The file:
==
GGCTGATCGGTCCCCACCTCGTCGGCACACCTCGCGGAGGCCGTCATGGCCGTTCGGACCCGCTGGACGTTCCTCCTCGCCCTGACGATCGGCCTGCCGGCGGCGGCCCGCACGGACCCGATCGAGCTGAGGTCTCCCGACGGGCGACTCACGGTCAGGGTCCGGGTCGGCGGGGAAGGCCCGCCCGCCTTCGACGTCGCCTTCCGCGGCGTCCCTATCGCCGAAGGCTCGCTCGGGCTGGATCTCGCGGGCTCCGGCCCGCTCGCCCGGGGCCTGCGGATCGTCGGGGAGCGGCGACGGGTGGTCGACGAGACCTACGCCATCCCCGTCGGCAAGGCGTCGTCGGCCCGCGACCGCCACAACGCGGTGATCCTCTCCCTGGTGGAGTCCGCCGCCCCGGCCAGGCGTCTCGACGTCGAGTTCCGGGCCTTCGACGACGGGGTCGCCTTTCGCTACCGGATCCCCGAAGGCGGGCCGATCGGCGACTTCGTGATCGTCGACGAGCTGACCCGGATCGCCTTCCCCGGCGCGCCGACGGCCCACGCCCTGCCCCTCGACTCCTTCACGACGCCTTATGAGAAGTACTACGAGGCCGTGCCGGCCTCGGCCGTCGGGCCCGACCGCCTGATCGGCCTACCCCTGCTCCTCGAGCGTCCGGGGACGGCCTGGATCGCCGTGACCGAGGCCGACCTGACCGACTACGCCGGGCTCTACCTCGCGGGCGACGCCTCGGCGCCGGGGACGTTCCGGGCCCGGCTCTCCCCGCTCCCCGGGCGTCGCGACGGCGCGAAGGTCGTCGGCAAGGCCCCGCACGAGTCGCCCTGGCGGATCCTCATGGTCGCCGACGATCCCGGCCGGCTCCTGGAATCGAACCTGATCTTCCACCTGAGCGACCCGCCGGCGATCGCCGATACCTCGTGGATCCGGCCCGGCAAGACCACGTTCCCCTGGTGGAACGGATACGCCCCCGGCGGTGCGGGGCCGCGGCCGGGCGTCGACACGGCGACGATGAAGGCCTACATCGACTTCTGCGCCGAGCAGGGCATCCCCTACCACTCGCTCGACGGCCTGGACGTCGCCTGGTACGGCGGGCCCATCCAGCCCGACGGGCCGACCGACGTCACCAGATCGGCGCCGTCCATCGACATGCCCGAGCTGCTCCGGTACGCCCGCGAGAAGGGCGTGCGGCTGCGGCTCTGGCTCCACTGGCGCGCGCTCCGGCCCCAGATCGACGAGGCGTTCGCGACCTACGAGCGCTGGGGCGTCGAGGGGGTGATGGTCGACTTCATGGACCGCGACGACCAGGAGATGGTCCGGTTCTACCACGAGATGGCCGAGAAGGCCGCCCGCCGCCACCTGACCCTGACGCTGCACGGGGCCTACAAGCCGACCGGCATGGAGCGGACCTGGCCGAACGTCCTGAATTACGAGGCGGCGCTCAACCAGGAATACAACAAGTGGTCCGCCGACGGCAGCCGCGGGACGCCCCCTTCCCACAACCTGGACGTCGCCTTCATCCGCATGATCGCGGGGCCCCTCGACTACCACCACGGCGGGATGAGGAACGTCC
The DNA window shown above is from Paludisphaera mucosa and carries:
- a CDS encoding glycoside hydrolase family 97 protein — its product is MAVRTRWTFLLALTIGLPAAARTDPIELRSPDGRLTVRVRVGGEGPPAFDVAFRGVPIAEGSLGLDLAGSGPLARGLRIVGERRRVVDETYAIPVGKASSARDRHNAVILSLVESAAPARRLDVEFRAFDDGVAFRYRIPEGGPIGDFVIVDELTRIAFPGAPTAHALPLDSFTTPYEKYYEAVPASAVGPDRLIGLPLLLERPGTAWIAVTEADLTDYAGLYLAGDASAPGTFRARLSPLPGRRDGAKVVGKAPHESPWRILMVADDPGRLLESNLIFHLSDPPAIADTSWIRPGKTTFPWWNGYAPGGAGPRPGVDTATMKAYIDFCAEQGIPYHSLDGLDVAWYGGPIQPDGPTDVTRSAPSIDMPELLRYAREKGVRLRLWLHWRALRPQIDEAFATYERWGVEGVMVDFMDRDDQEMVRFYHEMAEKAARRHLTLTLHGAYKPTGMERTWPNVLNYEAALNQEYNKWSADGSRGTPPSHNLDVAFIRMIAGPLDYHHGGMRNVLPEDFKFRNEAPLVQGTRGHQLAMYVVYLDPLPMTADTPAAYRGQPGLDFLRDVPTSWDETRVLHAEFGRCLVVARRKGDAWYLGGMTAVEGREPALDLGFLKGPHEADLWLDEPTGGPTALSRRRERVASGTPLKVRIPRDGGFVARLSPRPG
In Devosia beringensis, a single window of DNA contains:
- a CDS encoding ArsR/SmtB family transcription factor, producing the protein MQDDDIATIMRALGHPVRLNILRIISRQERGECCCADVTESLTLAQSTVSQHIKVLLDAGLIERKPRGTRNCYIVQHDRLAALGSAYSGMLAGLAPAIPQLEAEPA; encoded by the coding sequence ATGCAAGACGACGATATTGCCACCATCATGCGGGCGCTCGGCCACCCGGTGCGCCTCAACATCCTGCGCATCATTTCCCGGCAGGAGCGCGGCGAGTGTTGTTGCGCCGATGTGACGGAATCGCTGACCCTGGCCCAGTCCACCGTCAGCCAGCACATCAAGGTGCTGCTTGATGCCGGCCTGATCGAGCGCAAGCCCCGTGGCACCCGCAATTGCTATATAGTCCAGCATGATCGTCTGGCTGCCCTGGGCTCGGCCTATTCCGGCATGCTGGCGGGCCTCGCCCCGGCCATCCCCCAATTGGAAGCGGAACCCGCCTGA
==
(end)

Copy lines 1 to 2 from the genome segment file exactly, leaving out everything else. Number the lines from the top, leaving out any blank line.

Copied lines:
GGCTGATCGGTCCCCACCTCGTCGGCACACCTCGCGGAGGCCGTCATGGCCGTTCGGACCCGCTGGACGTTCCTCCTCGCCCTGACGATCGGCCTGCCGGCGGCGGCCCGCACGGACCCGATCGAGCTGAGGTCTCCCGACGGGCGACTCACGGTCAGGGTCCGGGTCGGCGGGGAAGGCCCGCCCGCCTTCGACGTCGCCTTCCGCGGCGTCCCTATCGCCGAAGGCTCGCTCGGGCTGGATCTCGCGGGCTCCGGCCCGCTCGCCCGGGGCCTGCGGATCGTCGGGGAGCGGCGACGGGTGGTCGACGAGACCTACGCCATCCCCGTCGGCAAGGCGTCGTCGGCCCGCGACCGCCACAACGCGGTGATCCTCTCCCTGGTGGAGTCCGCCGCCCCGGCCAGGCGTCTCGACGTCGAGTTCCGGGCCTTCGACGACGGGGTCGCCTTTCGCTACCGGATCCCCGAAGGCGGGCCGATCGGCGACTTCGTGATCGTCGACGAGCTGACCCGGATCGCCTTCCCCGGCGCGCCGACGGCCCACGCCCTGCCCCTCGACTCCTTCACGACGCCTTATGAGAAGTACTACGAGGCCGTGCCGGCCTCGGCCGTCGGGCCCGACCGCCTGATCGGCCTACCCCTGCTCCTCGAGCGTCCGGGGACGGCCTGGATCGCCGTGACCGAGGCCGACCTGACCGACTACGCCGGGCTCTACCTCGCGGGCGACGCCTCGGCGCCGGGGACGTTCCGGGCCCGGCTCTCCCCGCTCCCCGGGCGTCGCGACGGCGCGAAGGTCGTCGGCAAGGCCCCGCACGAGTCGCCCTGGCGGATCCTCATGGTCGCCGACGATCCCGGCCGGCTCCTGGAATCGAACCTGATCTTCCACCTGAGCGACCCGCCGGCGATCGCCGATACCTCGTGGATCCGGCCCGGCAAGACCACGTTCCCCTGGTGGAACGGATACGCCCCCGGCGGTGCGGGGCCGCGGCCGGGCGTCGACACGGCGACGATGAAGGCCTACATCGACTTCTGCGCCGAGCAGGGCATCCCCTACCACTCGCTCGACGGCCTGGACGTCGCCTGGTACGGCGGGCCCATCCAGCCCGACGGGCCGACCGACGTCACCAGATCGGCGCCGTCCATCGACATGCCCGAGCTGCTCCGGTACGCCCGCGAGAAGGGCGTGCGGCTGCGGCTCTGGCTCCACTGGCGCGCGCTCCGGCCCCAGATCGACGAGGCGTTCGCGACCTACGAGCGCTGGGGCGTCGAGGGGGTGATGGTCGACTTCATGGACCGCGACGACCAGGAGATGGTCCGGTTCTACCACGAGATGGCCGAGAAGGCCGCCCGCCGCCACCTGACCCTGACGCTGCACGGGGCCTACAAGCCGACCGGCATGGAGCGGACCTGGCCGAACGTCCTGAATTACGAGGCGGCGCTCAACCAGGAATACAACAAGTGGTCCGCCGACGGCAGCCGCGGGACGCCCCCTTCCCACAACCTGGACGTCGCCTTCATCCGCATGATCGCGGGGCCCCTCGACTACCACCACGGCGGGATGAGGAACGTCC
The DNA window shown above is from Paludisphaera mucosa and carries: